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By Veronica Brown
LONDON, March 27 (Reuters) - The dollar rose versus the euro on Thursday, but was still heading for the worst quarterly performance since late 2004 as investors weighed economic resilience in the euro zone against a sharp U.S. slowdown.
End-quarter demand gave the dollar some short-term support after two days of steep losses on contrasting U.S. and euro zone data, but analysts remained wary of calling a solid recovery.
"The dollar has stabilised following weakness overnight, but we are still of the view that the dollar as well as the state of the U.S. economy is still not out of the woods yet," Societe Generale currency strategist Phyllis Papadavid said.
"There's a bit of a respite this morning, but the news has not been positive," she added.
U.S. data so far this week has added to the picture of an economy on the edge of recession, with March consumer confidence plunging to a 5-year low, a surprise fall in February durable goods orders and a record drop in home values in January.
In the euro zone, meanwhile, expectations of a near-term interest rate cut have been erased by forecast-beating German and French business confidence surveys and continued hawkish rhetoric from the European Central Bank.
ECB President Jean-Claude Trichet said on Wednesday euro zone rates were at the right level and stressed inflation risks.
The euro <EUR=> was down 0.3 percent on the day at $1.5798, roughly two cents below last week's record highs above $1.59, but still up more than 8 percent this quarter -- on track for its strongest quarterly performance since the last three months of 2004.
French government spokesman Luc Chatel said that too strong a euro can have negative effects on the French economy and that France has made that point to the ECB.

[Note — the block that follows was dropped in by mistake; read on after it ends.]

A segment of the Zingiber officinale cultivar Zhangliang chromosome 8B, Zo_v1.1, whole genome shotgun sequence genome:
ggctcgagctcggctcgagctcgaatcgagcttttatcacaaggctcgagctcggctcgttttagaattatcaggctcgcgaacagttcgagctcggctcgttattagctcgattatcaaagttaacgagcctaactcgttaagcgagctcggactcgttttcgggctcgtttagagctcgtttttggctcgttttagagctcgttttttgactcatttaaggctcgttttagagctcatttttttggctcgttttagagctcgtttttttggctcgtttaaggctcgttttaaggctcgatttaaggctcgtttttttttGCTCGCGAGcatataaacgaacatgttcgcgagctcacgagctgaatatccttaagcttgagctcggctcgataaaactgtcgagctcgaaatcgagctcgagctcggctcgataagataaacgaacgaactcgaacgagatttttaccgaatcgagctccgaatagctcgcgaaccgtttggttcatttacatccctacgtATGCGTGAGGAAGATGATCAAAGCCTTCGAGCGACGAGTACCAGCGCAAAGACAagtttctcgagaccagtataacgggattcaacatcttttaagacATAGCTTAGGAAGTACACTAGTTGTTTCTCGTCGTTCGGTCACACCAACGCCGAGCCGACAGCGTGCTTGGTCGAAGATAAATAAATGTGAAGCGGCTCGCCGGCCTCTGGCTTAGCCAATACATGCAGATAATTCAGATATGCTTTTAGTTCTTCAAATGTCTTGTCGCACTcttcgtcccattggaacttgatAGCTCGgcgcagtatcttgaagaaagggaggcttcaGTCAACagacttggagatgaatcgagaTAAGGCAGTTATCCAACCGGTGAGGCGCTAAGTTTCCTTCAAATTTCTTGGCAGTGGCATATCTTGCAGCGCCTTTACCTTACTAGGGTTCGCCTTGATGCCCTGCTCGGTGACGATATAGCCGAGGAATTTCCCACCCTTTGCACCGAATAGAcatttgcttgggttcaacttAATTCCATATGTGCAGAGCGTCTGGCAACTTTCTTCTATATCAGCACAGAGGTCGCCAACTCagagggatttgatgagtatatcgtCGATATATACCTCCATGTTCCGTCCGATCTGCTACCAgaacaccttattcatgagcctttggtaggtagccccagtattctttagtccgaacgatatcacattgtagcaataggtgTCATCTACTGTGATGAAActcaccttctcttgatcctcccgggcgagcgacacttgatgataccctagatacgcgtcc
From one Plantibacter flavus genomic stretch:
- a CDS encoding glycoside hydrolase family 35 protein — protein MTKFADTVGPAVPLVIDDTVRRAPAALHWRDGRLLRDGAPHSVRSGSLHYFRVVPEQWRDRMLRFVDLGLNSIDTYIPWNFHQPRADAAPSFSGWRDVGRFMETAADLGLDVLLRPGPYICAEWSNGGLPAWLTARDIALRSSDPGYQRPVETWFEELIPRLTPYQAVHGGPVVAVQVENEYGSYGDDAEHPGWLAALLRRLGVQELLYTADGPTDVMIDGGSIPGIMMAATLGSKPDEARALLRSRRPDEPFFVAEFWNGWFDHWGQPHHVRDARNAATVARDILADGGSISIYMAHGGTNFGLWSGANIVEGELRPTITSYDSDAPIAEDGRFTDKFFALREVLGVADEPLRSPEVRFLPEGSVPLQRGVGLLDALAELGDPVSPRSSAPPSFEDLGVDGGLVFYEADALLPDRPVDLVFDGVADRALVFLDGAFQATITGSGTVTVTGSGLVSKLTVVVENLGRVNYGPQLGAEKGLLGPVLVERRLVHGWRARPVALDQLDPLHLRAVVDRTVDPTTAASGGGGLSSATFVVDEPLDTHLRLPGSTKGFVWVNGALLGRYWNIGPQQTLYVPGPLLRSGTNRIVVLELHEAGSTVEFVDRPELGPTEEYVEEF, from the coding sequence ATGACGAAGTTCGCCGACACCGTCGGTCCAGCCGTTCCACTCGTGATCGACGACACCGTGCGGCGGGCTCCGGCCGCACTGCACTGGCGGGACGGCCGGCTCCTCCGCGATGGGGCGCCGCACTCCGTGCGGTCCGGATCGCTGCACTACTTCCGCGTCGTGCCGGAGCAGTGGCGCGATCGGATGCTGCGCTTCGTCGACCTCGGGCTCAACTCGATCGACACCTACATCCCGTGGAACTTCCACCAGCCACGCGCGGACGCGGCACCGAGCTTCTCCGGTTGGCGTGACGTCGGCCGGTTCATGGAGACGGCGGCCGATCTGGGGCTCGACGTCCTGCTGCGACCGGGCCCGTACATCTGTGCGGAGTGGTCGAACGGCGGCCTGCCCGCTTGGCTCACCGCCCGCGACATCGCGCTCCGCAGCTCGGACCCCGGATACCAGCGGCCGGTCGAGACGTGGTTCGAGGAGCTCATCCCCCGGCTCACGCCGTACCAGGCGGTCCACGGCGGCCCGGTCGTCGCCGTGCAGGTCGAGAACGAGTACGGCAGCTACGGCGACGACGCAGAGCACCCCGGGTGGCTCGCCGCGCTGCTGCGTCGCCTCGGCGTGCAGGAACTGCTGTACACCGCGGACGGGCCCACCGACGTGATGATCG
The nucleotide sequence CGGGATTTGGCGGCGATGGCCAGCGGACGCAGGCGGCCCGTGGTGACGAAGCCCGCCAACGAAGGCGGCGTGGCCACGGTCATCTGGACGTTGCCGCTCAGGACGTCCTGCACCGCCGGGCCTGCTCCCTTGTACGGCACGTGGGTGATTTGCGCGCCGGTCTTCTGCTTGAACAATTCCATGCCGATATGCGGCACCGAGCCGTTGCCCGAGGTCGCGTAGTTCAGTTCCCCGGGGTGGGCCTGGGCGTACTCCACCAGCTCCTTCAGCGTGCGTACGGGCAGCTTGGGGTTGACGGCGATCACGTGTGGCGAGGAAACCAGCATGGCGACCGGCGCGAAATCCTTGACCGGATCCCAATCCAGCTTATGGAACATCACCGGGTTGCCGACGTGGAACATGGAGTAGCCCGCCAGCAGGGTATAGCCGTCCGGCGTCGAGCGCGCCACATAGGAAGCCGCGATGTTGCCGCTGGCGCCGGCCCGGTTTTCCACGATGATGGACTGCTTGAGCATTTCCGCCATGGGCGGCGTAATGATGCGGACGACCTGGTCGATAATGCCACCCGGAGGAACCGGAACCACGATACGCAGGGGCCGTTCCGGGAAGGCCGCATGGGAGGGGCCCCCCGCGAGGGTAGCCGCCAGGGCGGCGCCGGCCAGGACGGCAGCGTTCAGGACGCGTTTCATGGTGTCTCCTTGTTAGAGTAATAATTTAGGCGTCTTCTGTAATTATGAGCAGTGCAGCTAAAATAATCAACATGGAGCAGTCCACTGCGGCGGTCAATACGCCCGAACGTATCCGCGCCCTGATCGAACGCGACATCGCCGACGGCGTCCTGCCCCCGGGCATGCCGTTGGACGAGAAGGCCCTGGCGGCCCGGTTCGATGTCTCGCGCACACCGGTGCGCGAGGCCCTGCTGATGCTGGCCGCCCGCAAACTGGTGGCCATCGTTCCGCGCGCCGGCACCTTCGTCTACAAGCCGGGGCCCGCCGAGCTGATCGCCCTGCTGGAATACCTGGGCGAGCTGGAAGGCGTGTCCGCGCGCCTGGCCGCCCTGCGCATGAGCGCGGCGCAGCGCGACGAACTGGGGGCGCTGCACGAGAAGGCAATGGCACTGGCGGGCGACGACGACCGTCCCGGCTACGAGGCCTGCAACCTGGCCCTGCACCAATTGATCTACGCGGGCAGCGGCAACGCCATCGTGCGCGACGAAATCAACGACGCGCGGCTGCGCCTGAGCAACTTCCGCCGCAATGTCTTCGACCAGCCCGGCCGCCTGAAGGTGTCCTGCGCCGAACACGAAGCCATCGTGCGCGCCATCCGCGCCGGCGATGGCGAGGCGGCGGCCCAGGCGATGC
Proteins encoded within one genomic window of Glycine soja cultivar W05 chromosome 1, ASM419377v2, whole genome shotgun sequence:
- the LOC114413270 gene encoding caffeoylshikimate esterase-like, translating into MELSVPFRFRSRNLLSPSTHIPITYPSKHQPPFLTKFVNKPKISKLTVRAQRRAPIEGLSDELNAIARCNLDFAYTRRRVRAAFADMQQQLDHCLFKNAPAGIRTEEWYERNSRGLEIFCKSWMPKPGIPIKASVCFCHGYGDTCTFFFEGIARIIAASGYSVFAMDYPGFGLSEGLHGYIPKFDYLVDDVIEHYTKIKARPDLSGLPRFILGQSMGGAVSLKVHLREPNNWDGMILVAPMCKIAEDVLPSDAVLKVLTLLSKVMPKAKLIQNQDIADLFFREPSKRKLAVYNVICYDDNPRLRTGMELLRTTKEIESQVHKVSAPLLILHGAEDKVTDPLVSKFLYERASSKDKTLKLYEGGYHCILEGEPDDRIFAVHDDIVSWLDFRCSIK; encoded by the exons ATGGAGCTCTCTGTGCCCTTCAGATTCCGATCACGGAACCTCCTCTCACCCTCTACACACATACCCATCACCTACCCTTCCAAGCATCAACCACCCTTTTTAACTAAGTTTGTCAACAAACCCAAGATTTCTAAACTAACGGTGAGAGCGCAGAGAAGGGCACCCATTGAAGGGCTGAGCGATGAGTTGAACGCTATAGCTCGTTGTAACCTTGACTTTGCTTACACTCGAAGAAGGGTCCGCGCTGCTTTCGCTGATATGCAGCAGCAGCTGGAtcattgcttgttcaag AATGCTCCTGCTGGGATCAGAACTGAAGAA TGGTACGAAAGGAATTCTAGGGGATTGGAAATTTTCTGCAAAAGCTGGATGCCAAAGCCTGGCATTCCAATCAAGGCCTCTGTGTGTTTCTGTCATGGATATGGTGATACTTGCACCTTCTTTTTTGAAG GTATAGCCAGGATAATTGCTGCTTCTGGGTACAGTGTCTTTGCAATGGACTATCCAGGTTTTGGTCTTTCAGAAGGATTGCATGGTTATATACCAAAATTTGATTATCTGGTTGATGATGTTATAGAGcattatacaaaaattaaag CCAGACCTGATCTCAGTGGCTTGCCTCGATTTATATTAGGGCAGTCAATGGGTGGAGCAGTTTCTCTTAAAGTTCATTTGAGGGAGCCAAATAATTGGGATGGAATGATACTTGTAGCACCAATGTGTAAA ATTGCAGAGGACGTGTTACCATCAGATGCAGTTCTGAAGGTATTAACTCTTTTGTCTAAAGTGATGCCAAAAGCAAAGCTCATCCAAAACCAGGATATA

The Chief Executive of EADS (EAD.PA: Quote, Profile, Research), whose Airbus unit faces stiff competition from U.S.-based Boeing, said the strong currency could spark an exodus of European export industries.
However ECB policymakers still seem comfortable with the exchange rate, stressing that excessive FX volatility is a bad thing, but at the same time reiterating the bank's inflation-fighting mandate.
Strong performance in equity markets helped boost risk appetite, propping up the dollar to the detriment of the low-yielding yen and safe-haven Swissie.
The dollar gained 0.5 percent to 0.9932 Swiss francs, hovering just below parity through which it slipped for the first time two weeks ago <CHF=> and also rose to 99.43 yen <JPY=>.
The U.S. currency's recent sharp falls have made it vulnerable to abrupt swings higher in bouts of profit-taking, resulting in jittery, volatile markets.
However, analysts reckon that in the short-term at least, the broad trend will remain for more dollar weakness.
The U.S. Federal Reserve has slashed the benchmark fed funds rate to 2.25 percent from 5.25 percent just over six months ago, while the ECB has kept rates steady at 4 percent.
U.S. short-term interest rate futures now indicate investors see a nearly 50 percent chance of the Fed cutting interest rates by 50 basis points in April. A 25-basis-point rate cut is fully priced in. FEDWATCH
The final reading of U.S. fourth quarter growth is due at 1230 GMT, along with the weekly jobless data.
"Weak result of jobless claims and/or dovish Fed commentary should heighten the speculation on a 50 bps cut, resulting in further USD decline," JP Morgan said in a research note.
Analysts said tight credit conditions would also continue to keep investors wary of the dollar, due to worry about further fallout from the ongoing global credit crunch.
The ECB promised publicly to add additional liquidity if needed as the quarter comes to an end and the Bank of England and Swiss National Bank operated in the markets to try to get interbank lending rates down. (Reporting by Veronica Brown; Editing by Stephen Nisbet)